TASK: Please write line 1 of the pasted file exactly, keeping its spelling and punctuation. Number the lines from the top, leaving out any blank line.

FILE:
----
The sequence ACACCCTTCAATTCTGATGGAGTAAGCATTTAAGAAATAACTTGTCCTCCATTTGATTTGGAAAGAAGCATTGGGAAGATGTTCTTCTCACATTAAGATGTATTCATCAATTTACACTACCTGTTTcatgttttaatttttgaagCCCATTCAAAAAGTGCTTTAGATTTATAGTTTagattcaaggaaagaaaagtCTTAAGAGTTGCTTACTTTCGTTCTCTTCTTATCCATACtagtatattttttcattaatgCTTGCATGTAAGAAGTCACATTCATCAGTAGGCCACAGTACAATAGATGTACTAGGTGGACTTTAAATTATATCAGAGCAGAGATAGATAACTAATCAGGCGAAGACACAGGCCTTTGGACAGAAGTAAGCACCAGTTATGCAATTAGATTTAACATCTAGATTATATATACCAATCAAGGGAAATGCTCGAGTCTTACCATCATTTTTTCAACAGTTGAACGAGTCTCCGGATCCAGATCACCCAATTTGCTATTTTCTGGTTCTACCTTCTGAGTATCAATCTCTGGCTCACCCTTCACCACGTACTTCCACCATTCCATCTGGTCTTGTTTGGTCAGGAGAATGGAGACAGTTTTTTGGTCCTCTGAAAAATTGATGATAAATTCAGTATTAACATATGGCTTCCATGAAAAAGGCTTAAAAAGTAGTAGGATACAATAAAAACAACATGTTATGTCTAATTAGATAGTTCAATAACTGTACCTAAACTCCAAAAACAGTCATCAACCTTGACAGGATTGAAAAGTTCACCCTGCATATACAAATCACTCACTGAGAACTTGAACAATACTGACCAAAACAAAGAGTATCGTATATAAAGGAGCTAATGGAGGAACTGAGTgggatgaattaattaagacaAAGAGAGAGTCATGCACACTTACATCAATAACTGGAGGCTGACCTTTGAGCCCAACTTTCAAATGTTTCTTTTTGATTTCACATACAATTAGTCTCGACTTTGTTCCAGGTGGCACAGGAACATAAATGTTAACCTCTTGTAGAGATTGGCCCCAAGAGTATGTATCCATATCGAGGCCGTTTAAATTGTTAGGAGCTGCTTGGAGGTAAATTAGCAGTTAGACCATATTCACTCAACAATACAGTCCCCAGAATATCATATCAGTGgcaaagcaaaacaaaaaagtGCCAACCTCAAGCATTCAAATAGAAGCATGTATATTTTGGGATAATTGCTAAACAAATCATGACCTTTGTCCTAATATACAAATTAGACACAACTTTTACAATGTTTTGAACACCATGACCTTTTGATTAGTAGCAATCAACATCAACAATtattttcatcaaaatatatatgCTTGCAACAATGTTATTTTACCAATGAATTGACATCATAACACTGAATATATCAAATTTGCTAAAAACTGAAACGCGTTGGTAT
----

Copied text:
The sequence ACACCCTTCAATTCTGATGGAGTAAGCATTTAAGAAATAACTTGTCCTCCATTTGATTTGGAAAGAAGCATTGGGAAGATGTTCTTCTCACATTAAGATGTATTCATCAATTTACACTACCTGTTTcatgttttaatttttgaagCCCATTCAAAAAGTGCTTTAGATTTATAGTTTagattcaaggaaagaaaagtCTTAAGAGTTGCTTACTTTCGTTCTCTTCTTATCCATACtagtatattttttcattaatgCTTGCATGTAAGAAGTCACATTCATCAGTAGGCCACAGTACAATAGATGTACTAGGTGGACTTTAAATTATATCAGAGCAGAGATAGATAACTAATCAGGCGAAGACACAGGCCTTTGGACAGAAGTAAGCACCAGTTATGCAATTAGATTTAACATCTAGATTATATATACCAATCAAGGGAAATGCTCGAGTCTTACCATCATTTTTTCAACAGTTGAACGAGTCTCCGGATCCAGATCACCCAATTTGCTATTTTCTGGTTCTACCTTCTGAGTATCAATCTCTGGCTCACCCTTCACCACGTACTTCCACCATTCCATCTGGTCTTGTTTGGTCAGGAGAATGGAGACAGTTTTTTGGTCCTCTGAAAAATTGATGATAAATTCAGTATTAACATATGGCTTCCATGAAAAAGGCTTAAAAAGTAGTAGGATACAATAAAAACAACATGTTATGTCTAATTAGATAGTTCAATAACTGTACCTAAACTCCAAAAACAGTCATCAACCTTGACAGGATTGAAAAGTTCACCCTGCATATACAAATCACTCACTGAGAACTTGAACAATACTGACCAAAACAAAGAGTATCGTATATAAAGGAGCTAATGGAGGAACTGAGTgggatgaattaattaagacaAAGAGAGAGTCATGCACACTTACATCAATAACTGGAGGCTGACCTTTGAGCCCAACTTTCAAATGTTTCTTTTTGATTTCACATACAATTAGTCTCGACTTTGTTCCAGGTGGCACAGGAACATAAATGTTAACCTCTTGTAGAGATTGGCCCCAAGAGTATGTATCCATATCGAGGCCGTTTAAATTGTTAGGAGCTGCTTGGAGGTAAATTAGCAGTTAGACCATATTCACTCAACAATACAGTCCCCAGAATATCATATCAGTGgcaaagcaaaacaaaaaagtGCCAACCTCAAGCATTCAAATAGAAGCATGTATATTTTGGGATAATTGCTAAACAAATCATGACCTTTGTCCTAATATACAAATTAGACACAACTTTTACAATGTTTTGAACACCATGACCTTTTGATTAGTAGCAATCAACATCAACAATtattttcatcaaaatatatatgCTTGCAACAATGTTATTTTACCAATGAATTGACATCATAACACTGAATATATCAAATTTGCTAAAAACTGAAACGCGTTGGTAT